When is it safe to train to failure?

If you choose to train to failure, it is important that you do it in the right way with the right exercises. Isolation exercises are generally safe for you to train to failure, as well as machine and maybe some compound exercises with dumbbells like Romanian deadlifts, rows, and some dumbbell presses. Training to failure can be a part of your arsenal but you need to be sure that you do it safely and decrease the risk of injury.

Should you train to failure?

The reality is that studies have confirmed that training to failure is not necessary for the body to make hypertrophic adaptations, aka to build muscle. But, lets discuss some of the potential errors in the studies.

People often will say they left 1 rep in the tank and they really leave about 3 or 4, and when we compare this with actual failure, this actually says to us that we can stop before failure and make gains, more than we thought. But most studies won’t look at the really long term results, in the span of 2 years for example. So training or not training to failure in the long run may have other long term effects that we are not aware. In this case, we can see personal experience. Who are the ones that have the best physiques? Who are the ones that make drastic changes to their bodies?  A lot of research is also done in newbie lifters, and we know that if we grab a newbie and make them train, they will grow no matter what.

Take this study as an example, in concluded that trained(experienced) individuals will benefit more to training to failure and newbies don’t actually need to train to failure. Here is the thing, you should manage volume, intensity and frequency properly. As a rule, the more you do, you can get away with training just close to failure. In the other hand, if you have low frequency and low volume you should aim to go to failure but just in safe exercises. Remember that going to failure on a squat, bench, dead lift, standing press or row is dangerous and you shouldn’t really do a 1 rm for those lifts if your goal is muscle growth only.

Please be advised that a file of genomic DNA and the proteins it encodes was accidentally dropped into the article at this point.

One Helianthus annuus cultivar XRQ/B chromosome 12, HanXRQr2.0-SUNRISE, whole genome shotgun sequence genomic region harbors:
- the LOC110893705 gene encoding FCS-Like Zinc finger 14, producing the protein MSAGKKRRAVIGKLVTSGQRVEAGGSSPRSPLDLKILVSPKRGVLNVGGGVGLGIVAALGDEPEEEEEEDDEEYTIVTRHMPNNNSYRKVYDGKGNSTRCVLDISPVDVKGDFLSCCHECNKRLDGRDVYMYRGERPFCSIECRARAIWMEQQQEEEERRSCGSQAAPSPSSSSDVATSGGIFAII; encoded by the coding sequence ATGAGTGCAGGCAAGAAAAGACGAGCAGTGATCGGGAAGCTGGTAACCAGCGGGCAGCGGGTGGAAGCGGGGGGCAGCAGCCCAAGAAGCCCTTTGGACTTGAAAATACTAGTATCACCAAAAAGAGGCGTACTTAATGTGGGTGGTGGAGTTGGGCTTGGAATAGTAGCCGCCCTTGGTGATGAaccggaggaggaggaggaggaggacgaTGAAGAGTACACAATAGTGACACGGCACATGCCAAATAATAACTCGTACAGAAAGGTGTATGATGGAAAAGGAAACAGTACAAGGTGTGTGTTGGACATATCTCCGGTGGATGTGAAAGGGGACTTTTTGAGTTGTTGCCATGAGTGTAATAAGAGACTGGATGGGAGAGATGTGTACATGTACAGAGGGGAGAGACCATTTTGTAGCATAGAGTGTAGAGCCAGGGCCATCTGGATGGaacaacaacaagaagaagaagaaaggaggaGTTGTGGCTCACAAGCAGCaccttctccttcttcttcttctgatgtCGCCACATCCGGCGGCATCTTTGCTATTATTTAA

The reality about training to failure

Training to failure is a tool that experience lifters with good recovery should use in their training sporadically, this means that you can train to failure in mainly isolation of safe compound exercises. If you are a newbie just learn the movements and learn to connect to the muscles.  Just use common sense with the exercise selection and make sure that you don’t get hurt in the process. Hypertrophy and strength will come if you do the right things repeatedly. There are other aspects of training  that are also important such as contraction quality and volume. Remember that you can still make gains without going to absolute failure so if recovery is your main concern just keep this in mind. If you have everything in check then use the guidelines mentioned in this article!